The burden to demonstrate the relevance of the requested material lies with the party issuing the subpoena; the burden to show that the request is impermissible lies with the non-party opposing the subpoena. Id. at *5 (citing Kingsway Financial Services v. Pricewaterhouse-Coopers, LLP, No. 03-CV-5560, 2008 WL 4452134, at *4 (S.D.N.Y. Oct. 2, 2008). Ultimately, "whether to limit Rule 69 post-judgment discovery remains within the discretion of the district court pursuant to its powers under Federal Rule of Civil Procedure 26(b)(2)." Allstate Insurance, 2017 WL 10398552 at *1 (citing EM Ltd., 695 F.3d at 207).

Triorient's Motions to Quash

In their moving papers, the Non-Parties argue that they have standing to move to quash the Subpoenas and that they timely filed their motions. Phoenix does not contest either point, and the Court deems those issues undisputed. Accordingly, the Court will not address them further. The Non-Parties do suggest that the motions are improper as being supported by sworn statements from only the Non-Parties' lawyers, not the Non-Parties themselves. That argument has no merit as the lawyers, of course, represent the Non-Parties; no declaration or affidavit is required of the clients as opposed to their lawyers.

Phoenix has provided evidence of transfers of funds between Triorient, the Triorient Related Companies, and Wilson and Santucci, who are the only Members of each entity. Phoenix also has presented evidence raising questions about the propriety of those transfers, including payments made to and by the Triorient Related Companies, Wilson and Santucci. The Court agrees that "the relationship between [Triorient] and the [Non-Parties] is sufficient to raise a reasonable doubt as to the bona fides of the transfer of assets between them." GMA Accessories, 2012 WL 1933558 at *5 (internal quotation marks omitted). The discovery Phoenix seeks from and about the Non-Parties generally is "calculated to assist in collecting on" the judgment against Triorient., EM Ltd., 695 F.3d at 207, and comfortably falls within the "broad post-judgment discovery" permitted under Fed. R. Civ. P. 69. Id.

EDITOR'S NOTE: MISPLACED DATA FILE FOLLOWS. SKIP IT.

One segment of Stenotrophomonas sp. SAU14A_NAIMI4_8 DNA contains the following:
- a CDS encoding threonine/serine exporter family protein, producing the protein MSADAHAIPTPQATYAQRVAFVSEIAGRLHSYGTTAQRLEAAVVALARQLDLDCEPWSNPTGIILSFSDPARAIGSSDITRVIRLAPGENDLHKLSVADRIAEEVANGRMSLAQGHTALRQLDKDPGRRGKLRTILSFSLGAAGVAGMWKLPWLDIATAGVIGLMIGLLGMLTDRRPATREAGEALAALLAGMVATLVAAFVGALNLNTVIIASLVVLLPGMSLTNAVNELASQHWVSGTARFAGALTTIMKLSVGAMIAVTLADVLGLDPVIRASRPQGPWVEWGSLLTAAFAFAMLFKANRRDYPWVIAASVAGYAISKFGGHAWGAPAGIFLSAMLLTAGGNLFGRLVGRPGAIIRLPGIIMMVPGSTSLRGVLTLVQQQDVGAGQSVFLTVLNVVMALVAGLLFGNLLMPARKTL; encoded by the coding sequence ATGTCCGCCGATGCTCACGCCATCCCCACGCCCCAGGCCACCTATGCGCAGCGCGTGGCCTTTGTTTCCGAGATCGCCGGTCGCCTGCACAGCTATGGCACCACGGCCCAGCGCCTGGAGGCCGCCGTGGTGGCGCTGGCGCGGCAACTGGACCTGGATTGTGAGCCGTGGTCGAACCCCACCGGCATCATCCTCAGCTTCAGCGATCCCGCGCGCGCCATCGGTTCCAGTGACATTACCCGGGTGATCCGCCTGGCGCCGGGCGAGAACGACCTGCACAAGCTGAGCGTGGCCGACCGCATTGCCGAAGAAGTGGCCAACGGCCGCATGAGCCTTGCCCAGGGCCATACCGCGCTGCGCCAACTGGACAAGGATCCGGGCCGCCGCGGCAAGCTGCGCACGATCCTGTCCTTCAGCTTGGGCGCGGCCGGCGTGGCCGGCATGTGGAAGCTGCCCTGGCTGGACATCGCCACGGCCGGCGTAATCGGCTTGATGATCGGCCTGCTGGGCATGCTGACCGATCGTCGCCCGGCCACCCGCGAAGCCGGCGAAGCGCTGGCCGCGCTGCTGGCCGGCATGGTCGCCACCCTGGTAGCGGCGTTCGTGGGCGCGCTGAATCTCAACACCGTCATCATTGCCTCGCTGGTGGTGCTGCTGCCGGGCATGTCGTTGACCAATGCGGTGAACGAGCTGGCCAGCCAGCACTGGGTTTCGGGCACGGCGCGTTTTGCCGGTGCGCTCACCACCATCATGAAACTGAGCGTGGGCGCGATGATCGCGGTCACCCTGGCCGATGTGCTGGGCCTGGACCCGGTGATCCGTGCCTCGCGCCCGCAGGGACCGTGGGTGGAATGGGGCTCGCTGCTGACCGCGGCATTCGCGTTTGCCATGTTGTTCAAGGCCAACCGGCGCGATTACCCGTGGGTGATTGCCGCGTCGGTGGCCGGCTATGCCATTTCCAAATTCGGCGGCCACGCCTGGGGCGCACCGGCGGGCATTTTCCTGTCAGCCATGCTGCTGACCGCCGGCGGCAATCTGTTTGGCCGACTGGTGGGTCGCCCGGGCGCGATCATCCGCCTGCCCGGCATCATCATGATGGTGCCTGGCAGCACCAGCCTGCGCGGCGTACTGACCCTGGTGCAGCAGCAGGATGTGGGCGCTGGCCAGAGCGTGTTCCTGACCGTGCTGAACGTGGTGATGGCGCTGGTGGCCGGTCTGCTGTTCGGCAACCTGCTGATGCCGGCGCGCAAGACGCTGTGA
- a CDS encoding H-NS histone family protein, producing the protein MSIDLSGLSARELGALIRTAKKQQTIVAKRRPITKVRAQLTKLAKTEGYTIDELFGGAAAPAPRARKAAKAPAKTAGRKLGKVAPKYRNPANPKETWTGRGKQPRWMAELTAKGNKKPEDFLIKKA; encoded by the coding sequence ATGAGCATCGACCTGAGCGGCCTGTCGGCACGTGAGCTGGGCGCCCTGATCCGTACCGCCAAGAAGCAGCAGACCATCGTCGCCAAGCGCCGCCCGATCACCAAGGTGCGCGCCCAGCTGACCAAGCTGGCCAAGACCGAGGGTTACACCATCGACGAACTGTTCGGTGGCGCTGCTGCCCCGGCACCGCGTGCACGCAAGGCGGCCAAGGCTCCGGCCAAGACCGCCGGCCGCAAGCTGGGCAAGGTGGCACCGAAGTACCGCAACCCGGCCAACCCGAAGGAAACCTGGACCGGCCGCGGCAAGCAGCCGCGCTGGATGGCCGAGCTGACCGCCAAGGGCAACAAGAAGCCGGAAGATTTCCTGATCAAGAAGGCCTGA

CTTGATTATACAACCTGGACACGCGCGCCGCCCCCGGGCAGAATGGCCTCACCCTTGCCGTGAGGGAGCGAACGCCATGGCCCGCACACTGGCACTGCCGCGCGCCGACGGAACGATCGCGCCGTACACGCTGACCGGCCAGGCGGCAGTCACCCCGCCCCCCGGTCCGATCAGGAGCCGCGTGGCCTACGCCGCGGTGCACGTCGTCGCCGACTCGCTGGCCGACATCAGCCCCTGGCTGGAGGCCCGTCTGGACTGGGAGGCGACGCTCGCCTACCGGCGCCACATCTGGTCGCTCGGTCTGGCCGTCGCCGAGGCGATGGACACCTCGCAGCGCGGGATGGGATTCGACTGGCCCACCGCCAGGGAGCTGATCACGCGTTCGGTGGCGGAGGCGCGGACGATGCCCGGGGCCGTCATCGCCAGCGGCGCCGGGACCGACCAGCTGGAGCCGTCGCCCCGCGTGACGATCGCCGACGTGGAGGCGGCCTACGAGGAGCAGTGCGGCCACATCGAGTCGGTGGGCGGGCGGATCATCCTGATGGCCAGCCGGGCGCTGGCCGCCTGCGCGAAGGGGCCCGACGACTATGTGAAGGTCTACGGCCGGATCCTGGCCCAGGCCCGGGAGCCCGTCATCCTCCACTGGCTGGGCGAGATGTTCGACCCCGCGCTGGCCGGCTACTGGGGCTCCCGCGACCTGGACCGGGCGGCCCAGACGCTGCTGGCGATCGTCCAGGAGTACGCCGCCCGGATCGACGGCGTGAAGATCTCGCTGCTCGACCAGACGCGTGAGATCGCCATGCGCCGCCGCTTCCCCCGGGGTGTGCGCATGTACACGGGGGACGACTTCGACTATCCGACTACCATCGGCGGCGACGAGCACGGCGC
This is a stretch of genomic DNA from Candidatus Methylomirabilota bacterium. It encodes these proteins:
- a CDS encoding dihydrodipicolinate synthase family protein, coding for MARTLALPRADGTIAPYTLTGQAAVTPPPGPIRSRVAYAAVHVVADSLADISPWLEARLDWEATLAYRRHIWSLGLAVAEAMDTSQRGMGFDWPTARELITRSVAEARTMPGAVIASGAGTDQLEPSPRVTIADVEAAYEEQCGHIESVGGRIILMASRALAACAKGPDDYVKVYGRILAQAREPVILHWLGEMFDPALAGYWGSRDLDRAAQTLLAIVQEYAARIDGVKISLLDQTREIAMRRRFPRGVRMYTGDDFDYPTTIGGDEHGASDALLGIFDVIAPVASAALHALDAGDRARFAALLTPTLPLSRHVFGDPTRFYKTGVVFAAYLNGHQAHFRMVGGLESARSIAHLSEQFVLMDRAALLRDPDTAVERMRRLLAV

The Non-Parties contend that the only material Phoenix needs is material that can and should be requested from Triorient, and that the Non-Parties should only be subject to discovery in the event that Phoenix does not obtain what it needs from Triorient. That is disingenuous. Following issuance of the arbitration award, Phoenix, through Winslow, indicated that Triorient intended to pay off amounts due to Phoenix but needed more time, and would provide whatever financial documents Phoenix requested. (Second Gutowski Aff. ¶¶ 5-6.) But Triorient never paid anything, provided only limited information, and "stonewalled all of Phoenix's requests for specific documentation and information on their business activity, receivables, contracts, etc." (Second Gutowski Aff. ¶¶ 7-8.) Meanwhile, as more time has passed, multiple creditors have filed lawsuits and, in some instances, obtained judgments against Triorient. Constraining Phoenix to start with discovery only from Triorient could further jeopardize its ability to collect on its judgment. Phoenix is entitled now to pursue post-judgment discovery with latitude to follow the proverbial money trail.

"Second Gutowski Aff." refers to the Second Affirmation of Peter J. Gutowski dated Dec. 28, 2020 (Dkt. 39).

See, e.g., Wells Fargo Bank, N.A. v. Triorient, LLC, No. FST-CV20-6049259-S (Conn. Super. Ct. commenced Nov. 16, 2020) (alleging Triorient breached $20 million credit facility); M2M Panamax Pool Ltd. v. Triorient LLC, No. FST-CV20-6049258-S (Conn. Super. Ct. commenced Nov. 16, 2020) (seeking confirmation of a $66,677.29 arbitration award); CLDN Cobelfret Pte Ltd. v. Triorient LLC, No. 20-CV-9926 (S.D.N.Y. commenced Nov. 25, 2020) (seeking confirmation of two partial final arbitration awards); Cargill Inc., Ocean Transportation v. Triorient LLC, No. 20-CV-10058 (S.D.N.Y. commenced Dec. 1, 2020) (seeking confirmation of $1,482,717.47 final arbitration award).

No more persuasive is the Non-Parties' argument that Phoenix already has sufficient documentation as reflected in the evidence it presents to support the requests currently at issue. Just because Phoenix has some information about some transactions reflecting some transfers or depletion of some funds does not mean they are not entitled to seek more fulsome discovery to gain a fuller picture.

The Non-Parties also raise concern about the personal and confidential nature of some of the information sought. That concern, however, is readily addressed by use of a protective order limiting the use and disclosure of materials produced by both the parties and non-parties.

The Court now turns to briefly addressing the scope of the Subpoenas issued to the Financial Entities and Country Clubs. All requests are appropriately limited in time to January 1, 2018 (after commencement of the Arbitration) to the time of production.